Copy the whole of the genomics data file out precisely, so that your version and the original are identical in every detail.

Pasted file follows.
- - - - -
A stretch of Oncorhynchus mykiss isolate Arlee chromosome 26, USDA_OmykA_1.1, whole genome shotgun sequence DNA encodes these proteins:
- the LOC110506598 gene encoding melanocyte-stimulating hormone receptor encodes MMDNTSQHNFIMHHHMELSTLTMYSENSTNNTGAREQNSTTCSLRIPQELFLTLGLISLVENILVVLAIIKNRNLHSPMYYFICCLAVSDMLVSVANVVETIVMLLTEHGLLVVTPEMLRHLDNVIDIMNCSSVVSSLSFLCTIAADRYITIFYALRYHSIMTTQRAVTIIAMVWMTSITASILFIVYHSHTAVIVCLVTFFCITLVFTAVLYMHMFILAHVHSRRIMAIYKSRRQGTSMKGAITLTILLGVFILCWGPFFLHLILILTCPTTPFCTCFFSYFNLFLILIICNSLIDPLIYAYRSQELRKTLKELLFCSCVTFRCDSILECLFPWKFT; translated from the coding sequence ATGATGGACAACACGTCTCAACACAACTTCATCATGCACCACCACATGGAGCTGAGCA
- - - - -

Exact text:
A stretch of Oncorhynchus mykiss isolate Arlee chromosome 26, USDA_OmykA_1.1, whole genome shotgun sequence DNA encodes these proteins:
- the LOC110506598 gene encoding melanocyte-stimulating hormone receptor encodes MMDNTSQHNFIMHHHMELSTLTMYSENSTNNTGAREQNSTTCSLRIPQELFLTLGLISLVENILVVLAIIKNRNLHSPMYYFICCLAVSDMLVSVANVVETIVMLLTEHGLLVVTPEMLRHLDNVIDIMNCSSVVSSLSFLCTIAADRYITIFYALRYHSIMTTQRAVTIIAMVWMTSITASILFIVYHSHTAVIVCLVTFFCITLVFTAVLYMHMFILAHVHSRRIMAIYKSRRQGTSMKGAITLTILLGVFILCWGPFFLHLILILTCPTTPFCTCFFSYFNLFLILIICNSLIDPLIYAYRSQELRKTLKELLFCSCVTFRCDSILECLFPWKFT; translated from the coding sequence ATGATGGACAACACGTCTCAACACAACTTCATCATGCACCACCACATGGAGCTGAGCA